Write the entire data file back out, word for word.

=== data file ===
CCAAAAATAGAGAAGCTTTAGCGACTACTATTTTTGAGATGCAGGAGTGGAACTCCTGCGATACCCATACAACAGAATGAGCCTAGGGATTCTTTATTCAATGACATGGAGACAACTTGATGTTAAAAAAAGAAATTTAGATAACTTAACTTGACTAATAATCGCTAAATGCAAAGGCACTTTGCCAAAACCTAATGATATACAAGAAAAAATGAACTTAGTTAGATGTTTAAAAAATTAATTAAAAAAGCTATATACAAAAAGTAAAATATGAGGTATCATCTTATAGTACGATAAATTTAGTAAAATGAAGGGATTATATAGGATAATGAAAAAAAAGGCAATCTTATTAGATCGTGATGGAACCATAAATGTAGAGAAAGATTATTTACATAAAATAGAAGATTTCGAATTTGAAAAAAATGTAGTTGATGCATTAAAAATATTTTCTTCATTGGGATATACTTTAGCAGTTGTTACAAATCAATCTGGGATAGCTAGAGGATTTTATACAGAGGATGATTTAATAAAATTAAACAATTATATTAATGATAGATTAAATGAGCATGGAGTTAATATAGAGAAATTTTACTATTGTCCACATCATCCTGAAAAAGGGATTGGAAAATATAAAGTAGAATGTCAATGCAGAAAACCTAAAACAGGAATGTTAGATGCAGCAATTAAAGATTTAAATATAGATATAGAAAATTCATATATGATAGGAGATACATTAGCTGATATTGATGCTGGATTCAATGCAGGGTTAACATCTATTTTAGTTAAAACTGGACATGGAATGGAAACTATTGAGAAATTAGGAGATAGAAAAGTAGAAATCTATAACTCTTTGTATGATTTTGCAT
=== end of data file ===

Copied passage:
CCAAAAATAGAGAAGCTTTAGCGACTACTATTTTTGAGATGCAGGAGTGGAACTCCTGCGATACCCATACAACAGAATGAGCCTAGGGATTCTTTATTCAATGACATGGAGACAACTTGATGTTAAAAAAAGAAATTTAGATAACTTAACTTGACTAATAATCGCTAAATGCAAAGGCACTTTGCCAAAACCTAATGATATACAAGAAAAAATGAACTTAGTTAGATGTTTAAAAAATTAATTAAAAAAGCTATATACAAAAAGTAAAATATGAGGTATCATCTTATAGTACGATAAATTTAGTAAAATGAAGGGATTATATAGGATAATGAAAAAAAAGGCAATCTTATTAGATCGTGATGGAACCATAAATGTAGAGAAAGATTATTTACATAAAATAGAAGATTTCGAATTTGAAAAAAATGTAGTTGATGCATTAAAAATATTTTCTTCATTGGGATATACTTTAGCAGTTGTTACAAATCAATCTGGGATAGCTAGAGGATTTTATACAGAGGATGATTTAATAAAATTAAACAATTATATTAATGATAGATTAAATGAGCATGGAGTTAATATAGAGAAATTTTACTATTGTCCACATCATCCTGAAAAAGGGATTGGAAAATATAAAGTAGAATGTCAATGCAGAAAACCTAAAACAGGAATGTTAGATGCAGCAATTAAAGATTTAAATATAGATATAGAAAATTCATATATGATAGGAGATACATTAGCTGATATTGATGCTGGATTCAATGCAGGGTTAACATCTATTTTAGTTAAAACTGGACATGGAATGGAAACTATTGAGAAATTAGGAGATAGAAAAGTAGAAATCTATAACTCTTTGTATGATTTTGCAT